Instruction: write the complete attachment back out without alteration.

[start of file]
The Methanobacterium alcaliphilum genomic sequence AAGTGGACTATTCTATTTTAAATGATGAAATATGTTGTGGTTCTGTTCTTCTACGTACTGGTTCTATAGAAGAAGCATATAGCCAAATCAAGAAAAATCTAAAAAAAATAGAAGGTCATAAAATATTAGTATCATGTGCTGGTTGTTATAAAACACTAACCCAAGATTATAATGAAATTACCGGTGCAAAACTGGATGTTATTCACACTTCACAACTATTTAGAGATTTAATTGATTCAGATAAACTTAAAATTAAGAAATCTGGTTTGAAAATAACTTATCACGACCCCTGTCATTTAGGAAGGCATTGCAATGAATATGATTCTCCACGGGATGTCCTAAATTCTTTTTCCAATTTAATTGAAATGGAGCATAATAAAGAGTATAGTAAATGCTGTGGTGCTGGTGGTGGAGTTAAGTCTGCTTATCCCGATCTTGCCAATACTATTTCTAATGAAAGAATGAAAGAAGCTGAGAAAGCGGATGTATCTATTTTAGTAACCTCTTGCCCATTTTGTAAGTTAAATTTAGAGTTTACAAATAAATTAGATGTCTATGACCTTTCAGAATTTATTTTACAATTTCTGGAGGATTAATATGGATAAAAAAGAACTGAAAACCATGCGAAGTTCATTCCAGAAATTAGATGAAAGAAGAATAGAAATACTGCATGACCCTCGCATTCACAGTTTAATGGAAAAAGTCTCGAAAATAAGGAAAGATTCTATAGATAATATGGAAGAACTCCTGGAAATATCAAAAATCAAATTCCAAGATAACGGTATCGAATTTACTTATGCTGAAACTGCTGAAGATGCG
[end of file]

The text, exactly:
The Methanobacterium alcaliphilum genomic sequence AAGTGGACTATTCTATTTTAAATGATGAAATATGTTGTGGTTCTGTTCTTCTACGTACTGGTTCTATAGAAGAAGCATATAGCCAAATCAAGAAAAATCTAAAAAAAATAGAAGGTCATAAAATATTAGTATCATGTGCTGGTTGTTATAAAACACTAACCCAAGATTATAATGAAATTACCGGTGCAAAACTGGATGTTATTCACACTTCACAACTATTTAGAGATTTAATTGATTCAGATAAACTTAAAATTAAGAAATCTGGTTTGAAAATAACTTATCACGACCCCTGTCATTTAGGAAGGCATTGCAATGAATATGATTCTCCACGGGATGTCCTAAATTCTTTTTCCAATTTAATTGAAATGGAGCATAATAAAGAGTATAGTAAATGCTGTGGTGCTGGTGGTGGAGTTAAGTCTGCTTATCCCGATCTTGCCAATACTATTTCTAATGAAAGAATGAAAGAAGCTGAGAAAGCGGATGTATCTATTTTAGTAACCTCTTGCCCATTTTGTAAGTTAAATTTAGAGTTTACAAATAAATTAGATGTCTATGACCTTTCAGAATTTATTTTACAATTTCTGGAGGATTAATATGGATAAAAAAGAACTGAAAACCATGCGAAGTTCATTCCAGAAATTAGATGAAAGAAGAATAGAAATACTGCATGACCCTCGCATTCACAGTTTAATGGAAAAAGTCTCGAAAATAAGGAAAGATTCTATAGATAATATGGAAGAACTCCTGGAAATATCAAAAATCAAATTCCAAGATAACGGTATCGAATTTACTTATGCTGAAACTGCTGAAGATGCG